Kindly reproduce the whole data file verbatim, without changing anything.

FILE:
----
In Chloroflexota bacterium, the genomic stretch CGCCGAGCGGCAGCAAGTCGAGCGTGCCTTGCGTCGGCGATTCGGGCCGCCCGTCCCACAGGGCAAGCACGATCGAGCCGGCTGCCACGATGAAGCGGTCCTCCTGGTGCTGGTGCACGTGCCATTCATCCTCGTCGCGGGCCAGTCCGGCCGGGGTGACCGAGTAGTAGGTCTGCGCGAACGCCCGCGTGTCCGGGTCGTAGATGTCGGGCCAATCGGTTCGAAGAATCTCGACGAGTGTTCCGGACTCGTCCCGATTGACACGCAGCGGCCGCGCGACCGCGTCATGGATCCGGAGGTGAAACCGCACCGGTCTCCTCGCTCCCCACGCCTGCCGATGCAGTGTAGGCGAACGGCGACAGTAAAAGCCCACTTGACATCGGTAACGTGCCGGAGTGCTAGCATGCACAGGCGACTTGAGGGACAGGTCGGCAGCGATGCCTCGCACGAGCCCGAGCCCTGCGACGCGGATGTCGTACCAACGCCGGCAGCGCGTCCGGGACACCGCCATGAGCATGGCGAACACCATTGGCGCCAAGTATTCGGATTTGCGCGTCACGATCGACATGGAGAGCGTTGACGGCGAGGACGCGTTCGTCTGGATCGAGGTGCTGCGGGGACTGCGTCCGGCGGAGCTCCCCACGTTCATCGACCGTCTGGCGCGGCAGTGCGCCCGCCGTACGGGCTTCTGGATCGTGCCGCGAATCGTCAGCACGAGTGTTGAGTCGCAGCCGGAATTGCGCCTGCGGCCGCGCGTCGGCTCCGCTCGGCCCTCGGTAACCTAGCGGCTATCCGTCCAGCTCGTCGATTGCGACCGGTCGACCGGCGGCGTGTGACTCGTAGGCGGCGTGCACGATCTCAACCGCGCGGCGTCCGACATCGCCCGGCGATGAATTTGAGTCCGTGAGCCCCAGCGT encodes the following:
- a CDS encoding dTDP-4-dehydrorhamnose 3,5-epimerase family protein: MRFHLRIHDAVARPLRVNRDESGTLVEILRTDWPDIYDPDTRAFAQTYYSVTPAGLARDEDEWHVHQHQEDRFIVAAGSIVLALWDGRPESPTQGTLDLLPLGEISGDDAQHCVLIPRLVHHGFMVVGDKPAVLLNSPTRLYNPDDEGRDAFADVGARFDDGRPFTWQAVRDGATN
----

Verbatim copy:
In Chloroflexota bacterium, the genomic stretch CGCCGAGCGGCAGCAAGTCGAGCGTGCCTTGCGTCGGCGATTCGGGCCGCCCGTCCCACAGGGCAAGCACGATCGAGCCGGCTGCCACGATGAAGCGGTCCTCCTGGTGCTGGTGCACGTGCCATTCATCCTCGTCGCGGGCCAGTCCGGCCGGGGTGACCGAGTAGTAGGTCTGCGCGAACGCCCGCGTGTCCGGGTCGTAGATGTCGGGCCAATCGGTTCGAAGAATCTCGACGAGTGTTCCGGACTCGTCCCGATTGACACGCAGCGGCCGCGCGACCGCGTCATGGATCCGGAGGTGAAACCGCACCGGTCTCCTCGCTCCCCACGCCTGCCGATGCAGTGTAGGCGAACGGCGACAGTAAAAGCCCACTTGACATCGGTAACGTGCCGGAGTGCTAGCATGCACAGGCGACTTGAGGGACAGGTCGGCAGCGATGCCTCGCACGAGCCCGAGCCCTGCGACGCGGATGTCGTACCAACGCCGGCAGCGCGTCCGGGACACCGCCATGAGCATGGCGAACACCATTGGCGCCAAGTATTCGGATTTGCGCGTCACGATCGACATGGAGAGCGTTGACGGCGAGGACGCGTTCGTCTGGATCGAGGTGCTGCGGGGACTGCGTCCGGCGGAGCTCCCCACGTTCATCGACCGTCTGGCGCGGCAGTGCGCCCGCCGTACGGGCTTCTGGATCGTGCCGCGAATCGTCAGCACGAGTGTTGAGTCGCAGCCGGAATTGCGCCTGCGGCCGCGCGTCGGCTCCGCTCGGCCCTCGGTAACCTAGCGGCTATCCGTCCAGCTCGTCGATTGCGACCGGTCGACCGGCGGCGTGTGACTCGTAGGCGGCGTGCACGATCTCAACCGCGCGGCGTCCGACATCGCCCGGCGATGAATTTGAGTCCGTGAGCCCCAGCGT encodes the following:
- a CDS encoding dTDP-4-dehydrorhamnose 3,5-epimerase family protein: MRFHLRIHDAVARPLRVNRDESGTLVEILRTDWPDIYDPDTRAFAQTYYSVTPAGLARDEDEWHVHQHQEDRFIVAAGSIVLALWDGRPESPTQGTLDLLPLGEISGDDAQHCVLIPRLVHHGFMVVGDKPAVLLNSPTRLYNPDDEGRDAFADVGARFDDGRPFTWQAVRDGATN